She got me to call the ambulance the first 2 times at the beginning of all this. I was worried for him. Then I began to notice a pattern…while in the hospital, DadWould do really well, no delusions, no talk of going home ( this was the worst of his symptoms. He still does everything on his own but does not like the feeling he gets on the antipsychotics so sometimes will not take them). After 2 weeks of being home, symptoms would gradually begin again. Then one day she told me she took him off his antidepressant for a week because it made him grumpy, took him off cold turkey and put him back on full strength. He counted his pills so she would slip an extra seroquel in his coffee. She would change the times she gave his meds as well. After the second time he was in hospital, I told her I would not call the ambulance on him again. She became furious with me and things became nasty. I decided I would spend all my focus on ‘dad and last week went no contact with her. This is really difficult as every time I go to visit /dad in the retirement home, someone calls her and she is there within 5 minutes. I have tried to take dad out for lunch or a walk, anything. He says he cannot go with me because them my mother would think I am on her side. Within the first week of being in the retirement home, she has gotten rid of anything she doesn’t want that was his.

    Dad and I collected silver coins and back in April, he decided to sell them. He asked me to do that for him. She is now accusing me of stealing some of them. She said he kept some of them but dad, (supposedly the one with the illness, said no, he did sell the ones she says I took).
    Since I have gone no contact, life has gotten really bad! She is bad mouthing me and making up stories to everyone I know that she knows.

    Worst thing here is, I tried to get dad and her help through a couple of agencies to help with the dementia, (which I think was more caused by neglect and psychological abuse by her). Both the agencies, believed all her drama and payed more attention to “caregiver burnout”, which it is not. She said she could never go out, but she did when she wanted to, dad was fine and she knew it. Then I took her to a psychotherapist, using the excuse that I wanted to save hers and my relationship. She was furious at first but then began feeding off that too! Last thing she said to me was that therapy was the best thing she ever did, because it made her strong, it actually made her worse. I am feeling bad and guilty now because I got her in touch with all the people that were suppose to help dad but just gave her more to feed on.
    Now, the only person she is talking to is my niece who is so much into drama and could possibly become her next scapegoat. She has tried to come between my younger sister and I with no success.

    At first I was in so much disbelief. Then I began to put it together. Can’t talk to anyone as no one believes me. I stayed at their hose for 3 nights after the 3rd time dad got out of hospital to take care of him and give him his meds…that was all she would let me do. She would watch me from the living room as the way the curio cabinets were, she told me she could see everything anyone was doing in the kitchen if she sat in the right spot. She called me names and made it miserable for me and oh yes, wanted to charge me rent for staying there to help out.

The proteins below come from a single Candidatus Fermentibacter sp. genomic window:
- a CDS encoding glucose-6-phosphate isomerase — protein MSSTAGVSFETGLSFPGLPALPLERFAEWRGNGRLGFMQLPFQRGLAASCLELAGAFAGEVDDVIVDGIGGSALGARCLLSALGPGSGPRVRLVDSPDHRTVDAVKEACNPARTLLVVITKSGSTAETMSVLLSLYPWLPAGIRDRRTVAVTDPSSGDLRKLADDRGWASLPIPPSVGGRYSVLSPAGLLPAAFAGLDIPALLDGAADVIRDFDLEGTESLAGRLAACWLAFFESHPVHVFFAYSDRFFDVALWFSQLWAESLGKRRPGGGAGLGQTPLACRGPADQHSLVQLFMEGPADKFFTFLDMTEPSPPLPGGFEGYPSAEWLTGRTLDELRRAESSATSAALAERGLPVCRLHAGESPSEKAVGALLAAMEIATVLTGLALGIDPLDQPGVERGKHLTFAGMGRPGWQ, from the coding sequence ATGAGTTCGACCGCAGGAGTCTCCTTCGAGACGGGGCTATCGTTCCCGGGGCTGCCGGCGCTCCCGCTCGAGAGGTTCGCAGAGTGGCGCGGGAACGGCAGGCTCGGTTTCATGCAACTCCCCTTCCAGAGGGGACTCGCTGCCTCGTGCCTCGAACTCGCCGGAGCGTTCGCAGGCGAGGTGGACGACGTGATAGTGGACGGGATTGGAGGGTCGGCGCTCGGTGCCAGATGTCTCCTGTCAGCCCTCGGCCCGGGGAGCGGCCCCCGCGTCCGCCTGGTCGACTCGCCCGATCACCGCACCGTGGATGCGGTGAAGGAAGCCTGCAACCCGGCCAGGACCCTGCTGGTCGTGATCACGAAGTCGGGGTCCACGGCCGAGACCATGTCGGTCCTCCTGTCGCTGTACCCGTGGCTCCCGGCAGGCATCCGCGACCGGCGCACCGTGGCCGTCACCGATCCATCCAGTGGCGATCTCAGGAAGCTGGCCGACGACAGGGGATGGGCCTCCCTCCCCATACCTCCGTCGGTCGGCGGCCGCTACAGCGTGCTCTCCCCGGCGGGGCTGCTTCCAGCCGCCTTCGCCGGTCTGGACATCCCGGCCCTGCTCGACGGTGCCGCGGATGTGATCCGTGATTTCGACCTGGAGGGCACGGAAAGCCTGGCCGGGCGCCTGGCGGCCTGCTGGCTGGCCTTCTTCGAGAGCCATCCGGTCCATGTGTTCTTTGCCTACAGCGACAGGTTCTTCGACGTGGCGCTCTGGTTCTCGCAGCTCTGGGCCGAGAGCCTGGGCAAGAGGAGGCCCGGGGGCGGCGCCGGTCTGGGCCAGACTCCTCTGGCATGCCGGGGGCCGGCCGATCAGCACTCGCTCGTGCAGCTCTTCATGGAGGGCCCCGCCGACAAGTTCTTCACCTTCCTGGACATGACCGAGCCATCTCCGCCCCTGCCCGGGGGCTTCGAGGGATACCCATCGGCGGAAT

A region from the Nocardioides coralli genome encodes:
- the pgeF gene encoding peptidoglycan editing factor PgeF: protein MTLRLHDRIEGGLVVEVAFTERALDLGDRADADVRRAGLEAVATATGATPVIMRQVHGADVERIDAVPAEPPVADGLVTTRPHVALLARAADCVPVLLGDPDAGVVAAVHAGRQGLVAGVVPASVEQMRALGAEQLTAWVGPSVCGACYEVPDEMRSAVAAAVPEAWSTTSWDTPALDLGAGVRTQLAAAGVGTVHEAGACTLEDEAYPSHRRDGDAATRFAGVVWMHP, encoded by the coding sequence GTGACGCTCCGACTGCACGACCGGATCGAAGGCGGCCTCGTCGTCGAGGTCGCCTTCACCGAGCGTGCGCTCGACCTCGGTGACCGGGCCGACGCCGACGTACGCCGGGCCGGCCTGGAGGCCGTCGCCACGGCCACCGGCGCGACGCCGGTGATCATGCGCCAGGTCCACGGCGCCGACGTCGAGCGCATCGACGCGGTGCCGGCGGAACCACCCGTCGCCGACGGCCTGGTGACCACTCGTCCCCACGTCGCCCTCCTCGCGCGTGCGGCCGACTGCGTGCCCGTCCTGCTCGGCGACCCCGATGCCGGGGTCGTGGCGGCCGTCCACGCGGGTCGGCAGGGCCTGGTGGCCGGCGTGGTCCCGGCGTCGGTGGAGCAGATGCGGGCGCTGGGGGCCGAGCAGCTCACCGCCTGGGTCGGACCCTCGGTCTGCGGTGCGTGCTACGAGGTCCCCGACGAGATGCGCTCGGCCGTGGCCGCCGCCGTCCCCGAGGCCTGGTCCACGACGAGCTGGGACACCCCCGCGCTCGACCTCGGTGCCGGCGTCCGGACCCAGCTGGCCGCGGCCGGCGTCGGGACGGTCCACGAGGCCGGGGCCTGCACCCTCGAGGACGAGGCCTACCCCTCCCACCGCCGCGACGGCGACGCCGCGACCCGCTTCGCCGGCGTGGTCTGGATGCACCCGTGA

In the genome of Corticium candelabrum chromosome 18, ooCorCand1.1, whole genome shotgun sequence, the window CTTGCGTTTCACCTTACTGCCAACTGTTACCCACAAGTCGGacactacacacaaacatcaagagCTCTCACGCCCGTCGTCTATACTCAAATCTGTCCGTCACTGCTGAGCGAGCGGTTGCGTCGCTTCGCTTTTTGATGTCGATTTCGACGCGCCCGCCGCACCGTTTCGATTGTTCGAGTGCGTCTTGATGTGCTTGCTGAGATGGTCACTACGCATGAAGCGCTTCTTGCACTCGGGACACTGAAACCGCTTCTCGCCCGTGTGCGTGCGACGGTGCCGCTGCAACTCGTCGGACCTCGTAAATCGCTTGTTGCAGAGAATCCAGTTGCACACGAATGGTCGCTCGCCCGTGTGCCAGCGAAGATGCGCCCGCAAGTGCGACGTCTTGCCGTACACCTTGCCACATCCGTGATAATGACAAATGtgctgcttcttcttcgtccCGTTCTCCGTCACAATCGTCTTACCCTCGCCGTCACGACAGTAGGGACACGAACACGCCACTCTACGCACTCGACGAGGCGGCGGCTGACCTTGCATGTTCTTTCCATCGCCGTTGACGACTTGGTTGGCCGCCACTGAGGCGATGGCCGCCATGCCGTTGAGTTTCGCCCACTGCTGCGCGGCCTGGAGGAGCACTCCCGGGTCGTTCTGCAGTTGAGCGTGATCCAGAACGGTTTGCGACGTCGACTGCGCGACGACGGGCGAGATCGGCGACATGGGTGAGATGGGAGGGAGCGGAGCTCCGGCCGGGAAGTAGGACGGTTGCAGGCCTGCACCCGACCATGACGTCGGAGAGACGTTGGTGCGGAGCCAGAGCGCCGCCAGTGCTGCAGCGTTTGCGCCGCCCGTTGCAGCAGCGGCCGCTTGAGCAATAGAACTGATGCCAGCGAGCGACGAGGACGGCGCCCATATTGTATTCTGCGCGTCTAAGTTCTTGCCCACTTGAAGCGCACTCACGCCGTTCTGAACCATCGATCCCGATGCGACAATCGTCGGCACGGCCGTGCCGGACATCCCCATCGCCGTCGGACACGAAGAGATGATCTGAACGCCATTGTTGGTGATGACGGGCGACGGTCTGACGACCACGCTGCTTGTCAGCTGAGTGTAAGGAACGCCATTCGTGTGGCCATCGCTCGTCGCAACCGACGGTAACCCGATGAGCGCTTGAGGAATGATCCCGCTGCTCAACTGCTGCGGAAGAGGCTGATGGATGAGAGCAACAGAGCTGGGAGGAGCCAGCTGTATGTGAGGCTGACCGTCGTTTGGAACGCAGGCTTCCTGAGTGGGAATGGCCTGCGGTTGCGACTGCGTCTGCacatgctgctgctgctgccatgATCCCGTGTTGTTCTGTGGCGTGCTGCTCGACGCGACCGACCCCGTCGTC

Yes, I did go to a therapist but stopped when she said my mother was probably only kidding about the rent….she was dead serious and still will say I should have. According to my mother, I have no future and I am a thief, am out to get everything (have never asked for anything). What hurts the most is she is now and probably has been all my life, trying to turn my own father against me.

    Does this ever stop? Should I be looking for a certain kind of therapy?

    Thank you in advance Marlena,
    Suzanne

    1. I’m sorry that I haven’t replied earlier. This blog is not as active as it was in the past but I’ll try to keep it going somehow.
      Thanks for sharing your story. Yes, psychotherapy might be good to start-but look for a therapist who is specialized in narcissistic abuse. It’s very important to find this specific type. Best of luck, Suzanne!

    2. It’s unbelievable how many common points I found with my mother in your story… Thank you for sharing. I still can’t believe my mother is that kind of a person. I don’t know how to deal with it. It’s really difficult. I’m working on it for years. It’s getting better, but still difficult.

  5. Is it twisted that I feel relieved from reading all of this? I’ve been begging for my mom’s love forever. Trying to be the best at everything, she would compare me to my sisters or other kids when I failed, and disregard my victories. She harrassed me to get my high school diploma cum laude and when literaly 30mns after I did, I was so happy and talking about it a lot she told me to stop bragging. It sounds ridiculous but it’s been the story of my life. I failed to get in a great Uni, I called her crying sayinf I didnt get it and she said “so you’re not that clever after all”. I’ve been trying to please her, cried so much wandering why she didn’t love me. This article is great, she is sick, toxic, and I have been really happy taking her out of my life. I’m trying to grow now as a person and stop waiting for people’s approval to acknowledge my victories. Complicated….